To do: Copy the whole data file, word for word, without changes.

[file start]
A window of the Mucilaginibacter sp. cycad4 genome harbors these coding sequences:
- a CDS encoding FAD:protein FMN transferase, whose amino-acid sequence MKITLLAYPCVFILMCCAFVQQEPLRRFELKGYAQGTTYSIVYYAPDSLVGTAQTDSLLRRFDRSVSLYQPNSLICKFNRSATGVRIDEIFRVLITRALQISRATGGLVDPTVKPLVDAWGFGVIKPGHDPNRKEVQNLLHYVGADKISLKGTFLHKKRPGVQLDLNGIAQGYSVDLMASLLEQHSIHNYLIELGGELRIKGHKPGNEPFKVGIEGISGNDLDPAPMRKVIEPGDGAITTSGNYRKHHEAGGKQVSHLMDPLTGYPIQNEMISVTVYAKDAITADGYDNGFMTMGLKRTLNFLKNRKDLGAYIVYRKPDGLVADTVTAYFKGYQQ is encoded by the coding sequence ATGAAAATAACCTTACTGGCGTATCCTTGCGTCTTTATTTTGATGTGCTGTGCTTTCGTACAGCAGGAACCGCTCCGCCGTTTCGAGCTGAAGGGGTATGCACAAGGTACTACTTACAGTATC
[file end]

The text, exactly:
A window of the Mucilaginibacter sp. cycad4 genome harbors these coding sequences:
- a CDS encoding FAD:protein FMN transferase, whose amino-acid sequence MKITLLAYPCVFILMCCAFVQQEPLRRFELKGYAQGTTYSIVYYAPDSLVGTAQTDSLLRRFDRSVSLYQPNSLICKFNRSATGVRIDEIFRVLITRALQISRATGGLVDPTVKPLVDAWGFGVIKPGHDPNRKEVQNLLHYVGADKISLKGTFLHKKRPGVQLDLNGIAQGYSVDLMASLLEQHSIHNYLIELGGELRIKGHKPGNEPFKVGIEGISGNDLDPAPMRKVIEPGDGAITTSGNYRKHHEAGGKQVSHLMDPLTGYPIQNEMISVTVYAKDAITADGYDNGFMTMGLKRTLNFLKNRKDLGAYIVYRKPDGLVADTVTAYFKGYQQ is encoded by the coding sequence ATGAAAATAACCTTACTGGCGTATCCTTGCGTCTTTATTTTGATGTGCTGTGCTTTCGTACAGCAGGAACCGCTCCGCCGTTTCGAGCTGAAGGGGTATGCACAAGGTACTACTTACAGTATC